Residents of the Waikiki condominium Canterbury Place have been declared the winner in a fight against the tower’s developer over disputed utility and maintenance fees.
A federal judge issued an order recently for the tower’s developer, Bruce Stark, to pay $1.9 million to the association of condo owners.
The decision by U.S. Bankruptcy Court Judge Lloyd King helps resolve a long-running dispute that spanned two bankruptcy cases, the last of which started more than a year ago.
Chuck Choi, a bankruptcy attorney representing Stark, said he preferred not to comment on the judgment.
Stark, a high-profile Hawaii condo developer in the 1970s and 1980s who developed Canterbury with a partner in 1977, claimed that the association of condo owners was assessing unfairly high utility and maintenance fees to commercial spaces in the tower he owns, including two restaurants and some retailers.
Stark previously said the restaurants, Todai Restaurant and Singha Thai Cuisine, had encountered difficulties in past years paying full rent, which in turn reduced his ability to pay his share of operating expenses. Stark claimed that Todai, which he evicted in December 2014, owed him $1.1 million.
The association representing the owners of Canterbury’s 146 residential units claimed that Stark had failed to pay about $1 million in building fees, and sued to foreclose against Stark’s commercial units in September 2014.
Stark moved to block foreclosure by seeking bankruptcy protection in January 2015 for his company, 1910 Partners, which owns Canterbury’s commercial space.
During the bankruptcy case, Stark was required to pay new monthly bills in full, but filed counterclaims for what he alleged was overbilling.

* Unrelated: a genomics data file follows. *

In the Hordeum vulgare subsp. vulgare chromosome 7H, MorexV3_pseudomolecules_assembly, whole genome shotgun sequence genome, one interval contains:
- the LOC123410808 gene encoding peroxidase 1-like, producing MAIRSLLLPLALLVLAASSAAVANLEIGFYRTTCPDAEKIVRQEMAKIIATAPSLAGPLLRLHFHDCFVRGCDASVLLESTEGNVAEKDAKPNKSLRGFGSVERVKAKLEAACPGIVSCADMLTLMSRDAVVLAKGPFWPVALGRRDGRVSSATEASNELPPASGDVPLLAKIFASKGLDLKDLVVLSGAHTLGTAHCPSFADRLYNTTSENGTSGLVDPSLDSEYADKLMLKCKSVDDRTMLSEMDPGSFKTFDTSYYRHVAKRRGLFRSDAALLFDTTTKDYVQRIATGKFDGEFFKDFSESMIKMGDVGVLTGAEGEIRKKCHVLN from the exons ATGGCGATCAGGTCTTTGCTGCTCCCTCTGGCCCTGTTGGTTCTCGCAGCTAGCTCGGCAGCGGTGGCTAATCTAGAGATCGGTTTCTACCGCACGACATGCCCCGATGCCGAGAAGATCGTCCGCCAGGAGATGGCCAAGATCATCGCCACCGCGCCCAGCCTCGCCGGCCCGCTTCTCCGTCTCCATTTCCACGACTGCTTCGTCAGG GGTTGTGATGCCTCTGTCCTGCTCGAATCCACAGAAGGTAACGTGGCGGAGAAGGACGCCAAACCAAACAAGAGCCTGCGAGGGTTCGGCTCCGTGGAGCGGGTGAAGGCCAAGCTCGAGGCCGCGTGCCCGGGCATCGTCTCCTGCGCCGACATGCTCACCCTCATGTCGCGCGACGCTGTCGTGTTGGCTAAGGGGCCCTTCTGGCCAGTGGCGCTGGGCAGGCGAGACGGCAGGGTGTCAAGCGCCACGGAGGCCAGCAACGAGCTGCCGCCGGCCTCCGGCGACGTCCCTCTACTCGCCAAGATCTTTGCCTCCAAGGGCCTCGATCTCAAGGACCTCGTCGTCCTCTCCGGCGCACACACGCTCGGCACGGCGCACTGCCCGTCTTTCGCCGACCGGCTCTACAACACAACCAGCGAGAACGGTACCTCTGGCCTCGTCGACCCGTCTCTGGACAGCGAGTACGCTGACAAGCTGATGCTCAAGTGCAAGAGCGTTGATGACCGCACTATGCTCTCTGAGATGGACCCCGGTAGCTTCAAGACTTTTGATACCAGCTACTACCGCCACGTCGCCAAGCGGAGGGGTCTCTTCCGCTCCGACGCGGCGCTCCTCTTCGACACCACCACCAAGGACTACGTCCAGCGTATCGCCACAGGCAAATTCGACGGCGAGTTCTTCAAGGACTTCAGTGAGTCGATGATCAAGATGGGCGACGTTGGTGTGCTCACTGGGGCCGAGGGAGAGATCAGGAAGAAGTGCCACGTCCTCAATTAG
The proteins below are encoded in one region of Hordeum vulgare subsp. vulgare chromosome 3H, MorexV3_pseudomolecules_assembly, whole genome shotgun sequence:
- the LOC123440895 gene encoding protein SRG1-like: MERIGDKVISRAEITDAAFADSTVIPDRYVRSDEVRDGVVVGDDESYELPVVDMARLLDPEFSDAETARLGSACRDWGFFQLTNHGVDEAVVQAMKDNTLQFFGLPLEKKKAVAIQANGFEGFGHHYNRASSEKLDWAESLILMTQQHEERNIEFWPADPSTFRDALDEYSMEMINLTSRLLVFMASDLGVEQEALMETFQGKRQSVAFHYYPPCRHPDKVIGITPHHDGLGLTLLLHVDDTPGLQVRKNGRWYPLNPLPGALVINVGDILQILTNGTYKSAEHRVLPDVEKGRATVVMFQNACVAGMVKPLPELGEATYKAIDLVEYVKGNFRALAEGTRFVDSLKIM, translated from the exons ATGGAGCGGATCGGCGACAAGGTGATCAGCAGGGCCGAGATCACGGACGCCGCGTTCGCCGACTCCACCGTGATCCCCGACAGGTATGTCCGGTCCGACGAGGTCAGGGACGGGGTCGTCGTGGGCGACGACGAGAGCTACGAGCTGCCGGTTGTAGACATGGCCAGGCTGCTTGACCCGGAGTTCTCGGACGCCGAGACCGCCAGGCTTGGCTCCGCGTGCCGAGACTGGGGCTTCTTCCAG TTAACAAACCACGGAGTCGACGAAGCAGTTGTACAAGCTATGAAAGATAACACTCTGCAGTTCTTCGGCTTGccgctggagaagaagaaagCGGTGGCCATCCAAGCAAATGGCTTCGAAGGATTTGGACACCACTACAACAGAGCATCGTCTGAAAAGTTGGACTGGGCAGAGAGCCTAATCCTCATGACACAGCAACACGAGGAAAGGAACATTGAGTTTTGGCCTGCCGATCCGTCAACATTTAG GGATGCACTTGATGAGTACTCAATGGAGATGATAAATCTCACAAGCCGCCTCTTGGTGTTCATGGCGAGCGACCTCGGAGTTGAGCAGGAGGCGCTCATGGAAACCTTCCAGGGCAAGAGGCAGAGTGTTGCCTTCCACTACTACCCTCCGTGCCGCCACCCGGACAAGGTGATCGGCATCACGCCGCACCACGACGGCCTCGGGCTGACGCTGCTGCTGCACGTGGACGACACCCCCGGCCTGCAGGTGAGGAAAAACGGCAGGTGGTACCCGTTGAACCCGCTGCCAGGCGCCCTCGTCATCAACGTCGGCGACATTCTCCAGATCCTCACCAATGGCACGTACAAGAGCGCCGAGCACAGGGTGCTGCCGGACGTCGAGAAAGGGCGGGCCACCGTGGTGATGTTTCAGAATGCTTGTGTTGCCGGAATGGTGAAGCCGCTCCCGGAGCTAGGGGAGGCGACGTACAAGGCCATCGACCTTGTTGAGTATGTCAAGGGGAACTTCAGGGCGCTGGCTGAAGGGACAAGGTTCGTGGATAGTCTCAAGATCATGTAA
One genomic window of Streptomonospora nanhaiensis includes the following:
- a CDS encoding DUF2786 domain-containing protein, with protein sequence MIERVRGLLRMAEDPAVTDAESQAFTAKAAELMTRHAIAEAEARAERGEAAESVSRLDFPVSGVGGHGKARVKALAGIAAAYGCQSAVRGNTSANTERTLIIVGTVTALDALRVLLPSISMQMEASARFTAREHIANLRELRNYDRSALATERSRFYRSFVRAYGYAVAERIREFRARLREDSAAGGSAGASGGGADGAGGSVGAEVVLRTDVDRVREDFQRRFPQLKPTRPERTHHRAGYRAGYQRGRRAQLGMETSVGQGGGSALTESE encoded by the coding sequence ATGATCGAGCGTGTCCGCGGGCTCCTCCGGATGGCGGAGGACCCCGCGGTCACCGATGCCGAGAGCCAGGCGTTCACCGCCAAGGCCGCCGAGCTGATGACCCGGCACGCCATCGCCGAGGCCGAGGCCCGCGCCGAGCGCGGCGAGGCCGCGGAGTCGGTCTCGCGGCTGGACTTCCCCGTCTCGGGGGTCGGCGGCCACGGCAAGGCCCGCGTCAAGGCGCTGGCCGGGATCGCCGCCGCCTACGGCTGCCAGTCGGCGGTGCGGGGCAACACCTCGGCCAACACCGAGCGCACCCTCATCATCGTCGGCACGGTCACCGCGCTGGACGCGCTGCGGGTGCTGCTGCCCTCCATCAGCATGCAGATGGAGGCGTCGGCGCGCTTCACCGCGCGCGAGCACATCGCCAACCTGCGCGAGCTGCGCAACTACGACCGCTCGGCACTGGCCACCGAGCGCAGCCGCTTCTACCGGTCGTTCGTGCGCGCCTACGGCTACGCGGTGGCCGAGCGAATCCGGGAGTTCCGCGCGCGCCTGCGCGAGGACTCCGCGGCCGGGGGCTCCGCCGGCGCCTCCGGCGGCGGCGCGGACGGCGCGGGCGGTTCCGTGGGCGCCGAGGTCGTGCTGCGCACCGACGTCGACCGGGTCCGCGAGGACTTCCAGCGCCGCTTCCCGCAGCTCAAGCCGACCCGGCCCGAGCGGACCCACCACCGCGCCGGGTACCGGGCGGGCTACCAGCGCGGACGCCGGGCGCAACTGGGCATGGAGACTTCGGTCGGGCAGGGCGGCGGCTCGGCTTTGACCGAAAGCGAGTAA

King ruled that the association is owed its full claim of $1.3 million for unpaid building fees and nonbankruptcy legal expenses, plus interest. The judge also awarded two law firms representing the association, O’Connor Playdon &Guben, and Revere and Associates, $567,936 in legal fees for the bankruptcy case.
The dispute stemmed from Canterbury’s being developed without separate electricity or water meters for its commercial and residential spaces. Stark developed the tower
with Robert Pulley. Stark later bought out Pulley’s share of 1910 Partners.
An arbitrator decided what the fair share of expenses should be in 2001, but disagreements continued and led to an initial bankruptcy filing by Stark’s company in 2009. Separate meters were installed as a result of settling that case, but again, disagreements persisted.
Under the new bankruptcy reorganization plan confirmed last week in the current case, Stark is to pay the $1.3 million claim over five years but must pay the legal expenses stemming from the bankruptcy immediately.